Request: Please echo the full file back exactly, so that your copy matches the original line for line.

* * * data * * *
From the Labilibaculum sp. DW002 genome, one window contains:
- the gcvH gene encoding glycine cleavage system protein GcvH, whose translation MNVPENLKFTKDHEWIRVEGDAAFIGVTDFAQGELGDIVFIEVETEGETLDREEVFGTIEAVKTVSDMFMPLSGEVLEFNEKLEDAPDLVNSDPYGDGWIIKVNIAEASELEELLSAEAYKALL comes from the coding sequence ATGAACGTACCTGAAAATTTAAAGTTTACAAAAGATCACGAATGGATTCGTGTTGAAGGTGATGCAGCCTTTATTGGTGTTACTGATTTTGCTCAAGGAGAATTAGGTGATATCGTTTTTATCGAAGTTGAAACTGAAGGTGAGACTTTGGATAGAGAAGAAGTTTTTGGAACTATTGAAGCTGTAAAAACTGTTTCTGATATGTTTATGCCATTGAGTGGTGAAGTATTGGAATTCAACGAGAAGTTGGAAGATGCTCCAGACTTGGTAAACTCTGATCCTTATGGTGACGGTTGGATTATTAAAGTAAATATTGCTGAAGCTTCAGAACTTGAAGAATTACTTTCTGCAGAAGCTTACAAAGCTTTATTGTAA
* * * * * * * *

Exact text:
From the Labilibaculum sp. DW002 genome, one window contains:
- the gcvH gene encoding glycine cleavage system protein GcvH, whose translation MNVPENLKFTKDHEWIRVEGDAAFIGVTDFAQGELGDIVFIEVETEGETLDREEVFGTIEAVKTVSDMFMPLSGEVLEFNEKLEDAPDLVNSDPYGDGWIIKVNIAEASELEELLSAEAYKALL comes from the coding sequence ATGAACGTACCTGAAAATTTAAAGTTTACAAAAGATCACGAATGGATTCGTGTTGAAGGTGATGCAGCCTTTATTGGTGTTACTGATTTTGCTCAAGGAGAATTAGGTGATATCGTTTTTATCGAAGTTGAAACTGAAGGTGAGACTTTGGATAGAGAAGAAGTTTTTGGAACTATTGAAGCTGTAAAAACTGTTTCTGATATGTTTATGCCATTGAGTGGTGAAGTATTGGAATTCAACGAGAAGTTGGAAGATGCTCCAGACTTGGTAAACTCTGATCCTTATGGTGACGGTTGGATTATTAAAGTAAATATTGCTGAAGCTTCAGAACTTGAAGAATTACTTTCTGCAGAAGCTTACAAAGCTTTATTGTAA